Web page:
This model puts the onus on the "business," i.e. the site/blog creator, to not only provide content which visitors will find valuable enough to spark their desire to honor the value of the content, but to ask the visitors to do so. It's the model used for shareware software, and it relies on this unspoken contract that enough users/customers will decide of their own free will to honor the content with money that the programmer/creator can survive to create more content/software.

Whether this model is sustainable remains an open question. Believe me, the easiest thing for a content provider (what a clunky phrase!) /creator to do is put some ads up. You don't need your customers/visitors' approval, and you're saved from the indignities of asking for visitors to honor your content with hard, cold cash, even if it's one dollar.

But I've decided I like the direct honesty of this approach. I can't see charging for "premium content" or a "for paying customers only" model, though I understand the appeal to creators seeking a steady income. Why? Because then I might hesitate to post some worthless absurdity like a 1,000-foot bamboo tower being built by an imaginary Chinese cookie company, or a review of a 40-year old film or a goofy ad spoof. And I need the freedom to create the variety of content which interests me--and hopefully, you.

In conclusion: that's why this site will remain ad-free, and why I will humbly continue posting this "tip the poor dumb writer" link, should any of you choose to honor the content with a donation. For some of you, $5 is a lot of money; for all of you, $12 or $20 (or Lordy-Lord, $50) means foregoing something else of value which you could have bought for yourself. Knowing this, I am both humbled and honored. For those not moved to send in a donation, that's okay, too, because it's a free market here: you don't have to visit, and I don't have to create content. If I don't originate any content, I miss out on the joys of that process; and if you don't donate, you miss out on the satisfaction of participating and on the gratitude of the recipient.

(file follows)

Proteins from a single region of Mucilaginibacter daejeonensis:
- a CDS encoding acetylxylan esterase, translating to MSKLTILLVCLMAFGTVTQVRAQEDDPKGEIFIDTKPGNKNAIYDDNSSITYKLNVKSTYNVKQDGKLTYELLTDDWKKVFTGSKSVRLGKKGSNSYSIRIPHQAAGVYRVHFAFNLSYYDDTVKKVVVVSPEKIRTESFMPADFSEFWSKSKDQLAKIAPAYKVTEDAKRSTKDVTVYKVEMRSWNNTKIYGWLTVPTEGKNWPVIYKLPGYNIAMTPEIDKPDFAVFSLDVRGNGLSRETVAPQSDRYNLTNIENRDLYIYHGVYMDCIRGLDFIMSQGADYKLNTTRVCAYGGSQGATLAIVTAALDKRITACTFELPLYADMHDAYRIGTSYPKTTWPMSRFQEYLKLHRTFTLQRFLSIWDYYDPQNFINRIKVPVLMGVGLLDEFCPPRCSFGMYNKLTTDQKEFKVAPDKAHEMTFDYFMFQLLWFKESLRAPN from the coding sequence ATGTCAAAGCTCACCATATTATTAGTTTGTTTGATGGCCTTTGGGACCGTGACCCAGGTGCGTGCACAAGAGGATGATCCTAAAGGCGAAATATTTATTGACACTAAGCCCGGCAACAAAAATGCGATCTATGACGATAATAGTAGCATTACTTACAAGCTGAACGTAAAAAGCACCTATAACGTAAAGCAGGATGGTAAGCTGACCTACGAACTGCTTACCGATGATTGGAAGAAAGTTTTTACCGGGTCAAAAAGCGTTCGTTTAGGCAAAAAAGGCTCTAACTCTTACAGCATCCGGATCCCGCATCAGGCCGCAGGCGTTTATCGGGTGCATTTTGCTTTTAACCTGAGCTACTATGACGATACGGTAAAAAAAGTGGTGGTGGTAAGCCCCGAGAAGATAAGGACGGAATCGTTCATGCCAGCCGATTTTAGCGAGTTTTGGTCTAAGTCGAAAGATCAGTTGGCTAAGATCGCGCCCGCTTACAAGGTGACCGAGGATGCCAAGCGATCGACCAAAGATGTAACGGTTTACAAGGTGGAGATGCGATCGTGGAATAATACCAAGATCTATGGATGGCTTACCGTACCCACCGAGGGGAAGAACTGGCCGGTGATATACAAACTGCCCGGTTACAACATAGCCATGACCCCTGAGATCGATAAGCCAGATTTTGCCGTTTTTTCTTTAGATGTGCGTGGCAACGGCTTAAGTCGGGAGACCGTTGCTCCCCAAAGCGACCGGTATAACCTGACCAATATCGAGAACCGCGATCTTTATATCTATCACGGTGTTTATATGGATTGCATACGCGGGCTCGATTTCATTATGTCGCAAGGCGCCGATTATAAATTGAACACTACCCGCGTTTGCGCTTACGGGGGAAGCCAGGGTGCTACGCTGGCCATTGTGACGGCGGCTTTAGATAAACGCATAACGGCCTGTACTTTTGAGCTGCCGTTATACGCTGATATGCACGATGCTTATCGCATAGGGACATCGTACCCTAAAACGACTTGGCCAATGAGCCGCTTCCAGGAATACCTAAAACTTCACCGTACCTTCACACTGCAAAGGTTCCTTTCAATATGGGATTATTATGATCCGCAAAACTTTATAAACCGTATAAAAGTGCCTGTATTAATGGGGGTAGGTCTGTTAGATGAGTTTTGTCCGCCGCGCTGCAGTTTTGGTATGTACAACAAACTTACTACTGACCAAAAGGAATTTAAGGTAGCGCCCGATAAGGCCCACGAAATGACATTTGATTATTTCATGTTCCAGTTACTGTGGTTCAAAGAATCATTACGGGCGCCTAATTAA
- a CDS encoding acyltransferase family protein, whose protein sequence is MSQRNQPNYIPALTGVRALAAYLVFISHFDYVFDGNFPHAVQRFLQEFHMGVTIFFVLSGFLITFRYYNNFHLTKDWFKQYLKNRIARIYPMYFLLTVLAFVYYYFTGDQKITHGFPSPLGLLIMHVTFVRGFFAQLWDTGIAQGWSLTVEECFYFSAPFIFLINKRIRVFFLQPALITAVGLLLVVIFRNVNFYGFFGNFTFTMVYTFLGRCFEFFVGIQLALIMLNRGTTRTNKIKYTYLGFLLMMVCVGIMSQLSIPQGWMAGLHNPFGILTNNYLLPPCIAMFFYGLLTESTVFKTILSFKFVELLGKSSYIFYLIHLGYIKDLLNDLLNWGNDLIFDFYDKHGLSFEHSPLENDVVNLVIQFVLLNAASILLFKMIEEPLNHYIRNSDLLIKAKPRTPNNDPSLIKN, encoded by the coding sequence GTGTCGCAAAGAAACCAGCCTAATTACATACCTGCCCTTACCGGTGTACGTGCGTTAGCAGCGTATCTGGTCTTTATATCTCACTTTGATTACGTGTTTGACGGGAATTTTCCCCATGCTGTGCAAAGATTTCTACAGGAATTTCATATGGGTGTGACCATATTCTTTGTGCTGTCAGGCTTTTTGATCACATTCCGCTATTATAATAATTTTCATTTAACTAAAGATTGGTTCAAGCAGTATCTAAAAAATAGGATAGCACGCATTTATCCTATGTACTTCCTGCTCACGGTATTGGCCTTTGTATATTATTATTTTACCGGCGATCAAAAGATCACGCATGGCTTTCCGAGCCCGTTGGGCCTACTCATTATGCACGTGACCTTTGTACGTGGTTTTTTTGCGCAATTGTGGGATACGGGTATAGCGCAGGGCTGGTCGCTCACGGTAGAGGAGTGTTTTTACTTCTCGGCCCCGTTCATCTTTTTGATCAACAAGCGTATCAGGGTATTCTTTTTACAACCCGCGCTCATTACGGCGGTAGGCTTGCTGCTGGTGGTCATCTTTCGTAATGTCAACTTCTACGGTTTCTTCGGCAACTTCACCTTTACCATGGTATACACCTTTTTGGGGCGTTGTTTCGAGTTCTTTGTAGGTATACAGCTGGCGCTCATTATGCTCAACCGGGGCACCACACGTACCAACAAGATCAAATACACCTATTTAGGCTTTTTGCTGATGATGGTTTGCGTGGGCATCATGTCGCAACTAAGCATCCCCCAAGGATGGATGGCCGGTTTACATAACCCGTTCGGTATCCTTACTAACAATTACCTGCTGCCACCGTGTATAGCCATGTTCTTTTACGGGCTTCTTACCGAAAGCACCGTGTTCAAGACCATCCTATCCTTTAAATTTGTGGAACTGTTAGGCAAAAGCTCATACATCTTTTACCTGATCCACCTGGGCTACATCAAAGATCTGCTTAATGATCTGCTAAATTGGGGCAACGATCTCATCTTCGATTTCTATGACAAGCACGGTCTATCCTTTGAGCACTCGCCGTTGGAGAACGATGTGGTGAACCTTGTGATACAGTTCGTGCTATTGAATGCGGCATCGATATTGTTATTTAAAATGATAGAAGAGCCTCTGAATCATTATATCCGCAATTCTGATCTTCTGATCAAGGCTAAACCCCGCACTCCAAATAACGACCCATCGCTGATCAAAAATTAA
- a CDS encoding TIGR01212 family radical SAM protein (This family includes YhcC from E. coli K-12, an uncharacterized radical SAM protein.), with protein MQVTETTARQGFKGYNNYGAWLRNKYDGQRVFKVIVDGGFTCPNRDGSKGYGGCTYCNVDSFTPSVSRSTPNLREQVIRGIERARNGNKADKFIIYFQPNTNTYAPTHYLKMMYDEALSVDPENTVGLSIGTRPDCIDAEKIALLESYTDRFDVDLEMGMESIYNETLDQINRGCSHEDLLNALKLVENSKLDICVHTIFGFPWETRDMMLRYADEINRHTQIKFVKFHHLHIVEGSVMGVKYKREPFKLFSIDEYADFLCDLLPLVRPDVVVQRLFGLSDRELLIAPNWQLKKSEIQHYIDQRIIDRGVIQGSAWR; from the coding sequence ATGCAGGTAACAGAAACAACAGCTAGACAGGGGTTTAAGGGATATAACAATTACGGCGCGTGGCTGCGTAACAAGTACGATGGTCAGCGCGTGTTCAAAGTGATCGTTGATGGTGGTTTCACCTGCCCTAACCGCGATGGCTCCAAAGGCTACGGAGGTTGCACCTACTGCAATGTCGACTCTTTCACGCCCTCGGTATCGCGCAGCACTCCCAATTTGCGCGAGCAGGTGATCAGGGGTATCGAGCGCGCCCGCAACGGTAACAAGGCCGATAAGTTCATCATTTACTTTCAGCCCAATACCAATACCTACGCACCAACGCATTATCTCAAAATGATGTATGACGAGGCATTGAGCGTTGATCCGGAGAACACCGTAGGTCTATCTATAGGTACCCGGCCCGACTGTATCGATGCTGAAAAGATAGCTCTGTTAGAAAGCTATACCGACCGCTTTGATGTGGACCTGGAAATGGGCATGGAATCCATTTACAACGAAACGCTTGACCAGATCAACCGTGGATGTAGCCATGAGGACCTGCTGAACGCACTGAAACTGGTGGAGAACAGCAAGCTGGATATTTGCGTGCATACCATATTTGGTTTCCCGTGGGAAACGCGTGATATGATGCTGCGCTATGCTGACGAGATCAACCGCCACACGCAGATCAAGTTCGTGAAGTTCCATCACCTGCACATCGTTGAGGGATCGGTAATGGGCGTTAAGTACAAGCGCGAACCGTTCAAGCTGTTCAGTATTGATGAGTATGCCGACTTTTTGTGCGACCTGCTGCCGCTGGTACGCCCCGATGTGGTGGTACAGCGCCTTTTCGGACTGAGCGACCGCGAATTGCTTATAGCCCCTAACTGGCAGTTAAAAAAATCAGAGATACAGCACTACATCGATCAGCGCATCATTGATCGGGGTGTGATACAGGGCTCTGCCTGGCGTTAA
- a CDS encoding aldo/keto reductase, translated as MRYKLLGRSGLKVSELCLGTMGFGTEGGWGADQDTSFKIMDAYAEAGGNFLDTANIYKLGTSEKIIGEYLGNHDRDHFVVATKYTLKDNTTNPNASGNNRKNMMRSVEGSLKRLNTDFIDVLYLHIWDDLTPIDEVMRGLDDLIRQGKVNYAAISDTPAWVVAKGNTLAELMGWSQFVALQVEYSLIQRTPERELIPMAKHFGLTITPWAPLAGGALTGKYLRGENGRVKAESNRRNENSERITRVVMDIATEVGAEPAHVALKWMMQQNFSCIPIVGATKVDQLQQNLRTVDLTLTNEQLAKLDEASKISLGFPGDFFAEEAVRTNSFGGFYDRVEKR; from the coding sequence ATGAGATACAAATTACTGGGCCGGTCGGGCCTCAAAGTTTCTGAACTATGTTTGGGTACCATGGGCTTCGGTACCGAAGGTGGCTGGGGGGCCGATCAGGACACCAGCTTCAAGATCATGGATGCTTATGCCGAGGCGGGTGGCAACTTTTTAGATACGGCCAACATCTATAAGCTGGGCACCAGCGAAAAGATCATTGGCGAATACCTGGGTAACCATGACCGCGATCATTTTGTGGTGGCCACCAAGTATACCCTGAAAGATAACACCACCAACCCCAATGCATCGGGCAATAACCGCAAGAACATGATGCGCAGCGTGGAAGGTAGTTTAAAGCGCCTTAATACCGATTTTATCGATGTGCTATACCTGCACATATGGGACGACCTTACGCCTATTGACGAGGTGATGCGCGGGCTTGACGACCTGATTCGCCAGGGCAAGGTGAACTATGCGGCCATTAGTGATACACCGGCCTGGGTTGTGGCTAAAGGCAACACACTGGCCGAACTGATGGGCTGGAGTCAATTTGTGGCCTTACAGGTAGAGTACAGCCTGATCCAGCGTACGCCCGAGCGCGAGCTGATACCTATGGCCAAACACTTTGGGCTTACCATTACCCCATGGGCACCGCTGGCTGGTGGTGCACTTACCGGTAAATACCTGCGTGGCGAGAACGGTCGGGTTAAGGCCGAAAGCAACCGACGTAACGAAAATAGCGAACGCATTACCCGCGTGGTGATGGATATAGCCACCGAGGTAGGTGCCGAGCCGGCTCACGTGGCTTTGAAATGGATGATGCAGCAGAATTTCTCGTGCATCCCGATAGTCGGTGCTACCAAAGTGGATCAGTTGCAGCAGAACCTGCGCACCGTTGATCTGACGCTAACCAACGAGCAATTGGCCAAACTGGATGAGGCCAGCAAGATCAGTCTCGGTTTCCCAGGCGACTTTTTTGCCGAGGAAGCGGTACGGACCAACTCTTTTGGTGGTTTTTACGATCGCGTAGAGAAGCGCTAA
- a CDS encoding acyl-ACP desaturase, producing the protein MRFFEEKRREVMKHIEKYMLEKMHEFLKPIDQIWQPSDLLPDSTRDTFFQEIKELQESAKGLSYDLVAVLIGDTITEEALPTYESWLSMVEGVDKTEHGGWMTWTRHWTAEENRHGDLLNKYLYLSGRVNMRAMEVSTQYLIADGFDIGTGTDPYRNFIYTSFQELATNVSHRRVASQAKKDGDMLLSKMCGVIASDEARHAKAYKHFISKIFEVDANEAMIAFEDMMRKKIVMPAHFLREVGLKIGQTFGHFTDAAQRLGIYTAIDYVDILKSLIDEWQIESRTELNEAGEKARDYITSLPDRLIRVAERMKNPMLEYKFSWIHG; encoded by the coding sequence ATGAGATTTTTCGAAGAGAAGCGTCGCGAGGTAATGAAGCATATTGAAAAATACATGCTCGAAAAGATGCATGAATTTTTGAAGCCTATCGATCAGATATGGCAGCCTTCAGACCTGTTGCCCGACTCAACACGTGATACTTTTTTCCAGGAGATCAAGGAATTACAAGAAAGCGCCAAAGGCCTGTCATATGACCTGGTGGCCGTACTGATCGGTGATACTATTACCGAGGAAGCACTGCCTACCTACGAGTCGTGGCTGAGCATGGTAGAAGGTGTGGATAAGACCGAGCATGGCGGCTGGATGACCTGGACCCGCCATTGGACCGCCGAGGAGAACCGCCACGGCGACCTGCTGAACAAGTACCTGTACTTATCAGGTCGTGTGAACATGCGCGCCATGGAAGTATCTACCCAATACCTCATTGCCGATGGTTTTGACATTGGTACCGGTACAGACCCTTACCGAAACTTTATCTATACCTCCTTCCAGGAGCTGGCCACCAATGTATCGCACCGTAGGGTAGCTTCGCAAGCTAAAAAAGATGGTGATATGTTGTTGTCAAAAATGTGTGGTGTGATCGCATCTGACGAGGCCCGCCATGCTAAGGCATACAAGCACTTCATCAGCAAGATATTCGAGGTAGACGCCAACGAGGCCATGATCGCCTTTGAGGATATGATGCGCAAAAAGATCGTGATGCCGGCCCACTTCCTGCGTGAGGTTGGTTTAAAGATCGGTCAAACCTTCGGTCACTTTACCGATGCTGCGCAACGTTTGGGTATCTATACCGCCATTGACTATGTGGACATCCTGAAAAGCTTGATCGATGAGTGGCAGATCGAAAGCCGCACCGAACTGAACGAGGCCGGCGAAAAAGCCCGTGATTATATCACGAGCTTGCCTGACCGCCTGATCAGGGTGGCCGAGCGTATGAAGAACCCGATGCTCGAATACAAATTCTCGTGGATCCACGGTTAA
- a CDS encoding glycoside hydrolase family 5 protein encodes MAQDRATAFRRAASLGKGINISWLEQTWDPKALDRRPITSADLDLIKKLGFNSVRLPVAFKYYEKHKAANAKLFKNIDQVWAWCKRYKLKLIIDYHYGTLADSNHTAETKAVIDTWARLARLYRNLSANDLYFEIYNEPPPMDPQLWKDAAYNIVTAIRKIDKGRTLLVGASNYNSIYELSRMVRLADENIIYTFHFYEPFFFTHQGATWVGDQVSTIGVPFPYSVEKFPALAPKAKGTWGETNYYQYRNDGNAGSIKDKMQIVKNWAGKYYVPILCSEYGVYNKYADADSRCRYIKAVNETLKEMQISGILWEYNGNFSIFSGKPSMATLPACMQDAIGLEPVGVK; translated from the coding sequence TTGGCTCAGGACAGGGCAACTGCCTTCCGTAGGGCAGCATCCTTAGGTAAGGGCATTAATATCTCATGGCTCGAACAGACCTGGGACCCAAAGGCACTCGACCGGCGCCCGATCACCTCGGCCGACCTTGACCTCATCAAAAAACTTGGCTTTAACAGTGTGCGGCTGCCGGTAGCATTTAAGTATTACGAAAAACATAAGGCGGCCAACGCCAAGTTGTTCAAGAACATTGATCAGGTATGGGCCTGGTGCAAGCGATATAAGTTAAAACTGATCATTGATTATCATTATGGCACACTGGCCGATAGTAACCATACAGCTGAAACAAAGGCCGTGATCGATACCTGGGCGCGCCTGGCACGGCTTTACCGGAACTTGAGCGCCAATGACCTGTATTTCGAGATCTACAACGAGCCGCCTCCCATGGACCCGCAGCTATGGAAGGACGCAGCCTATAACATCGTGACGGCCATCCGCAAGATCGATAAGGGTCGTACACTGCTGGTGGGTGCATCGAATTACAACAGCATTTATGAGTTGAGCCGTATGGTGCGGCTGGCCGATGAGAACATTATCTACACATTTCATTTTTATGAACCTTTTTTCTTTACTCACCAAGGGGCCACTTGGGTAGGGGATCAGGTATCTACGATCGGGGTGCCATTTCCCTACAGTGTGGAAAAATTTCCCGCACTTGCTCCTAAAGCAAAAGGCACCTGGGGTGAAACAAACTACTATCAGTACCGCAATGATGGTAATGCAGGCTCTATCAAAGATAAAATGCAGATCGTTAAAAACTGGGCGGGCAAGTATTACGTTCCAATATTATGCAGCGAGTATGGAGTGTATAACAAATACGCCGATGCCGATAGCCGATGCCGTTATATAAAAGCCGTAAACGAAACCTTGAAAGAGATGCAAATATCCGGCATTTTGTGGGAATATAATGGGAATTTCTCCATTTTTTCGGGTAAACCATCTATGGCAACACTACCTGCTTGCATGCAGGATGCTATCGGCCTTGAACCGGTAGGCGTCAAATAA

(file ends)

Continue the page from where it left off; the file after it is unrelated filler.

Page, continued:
In other words: the world is a tiny bit better place because this is an ad-free zone, and because readers/contributors are an integral part of its success as a forum for ideas: as contributors of topic ideas, comments and questions, and also as contributors of their hard-earned money.

On to another gardening book recommendation, this one by knowledgeable reader Brian H:
Regarding gardening and self-sufficiency: All it takes is time.

My wife and I can TONS of stuff and try to build from scratch, amazing how your food costs go down and taste comes back when you are cooking from scratch.

Pizza: $2

Spaghetti: $1 (for easily a meal for 4), because we can all our own sauce, etc, all you pay for is pasta (ok, you could make that too, but we donít)

Bread: 50 cents


This is THE BEST book on just about anything in a rural setting (and you choose by what you mean rural):

Storey's Basic Country Skills: A Practical Guide to Self-Reliance

We have used that more than just about any book I can think of. Tells you everything, we now give them away as Christmas gifts, etc, always become a valued contribution to whatever family we give them, too.

Take a look, youíll be impressed.
Thank you, Brian, for the recommendation. As for myself: I better get some seeds in the ground before the weeds get started.

Hi, I'm Charles, and I'll be one of your servers of content today. . .
Your readership is greatly appreciated with or without a donation.

For more on this subject and a wide array of other topics, please visit my weblog.


copyright © 2007 Charles Hugh Smith. All rights reserved in all media.

I would be honored if you linked this wEssay to your site, or printed a copy for your own use.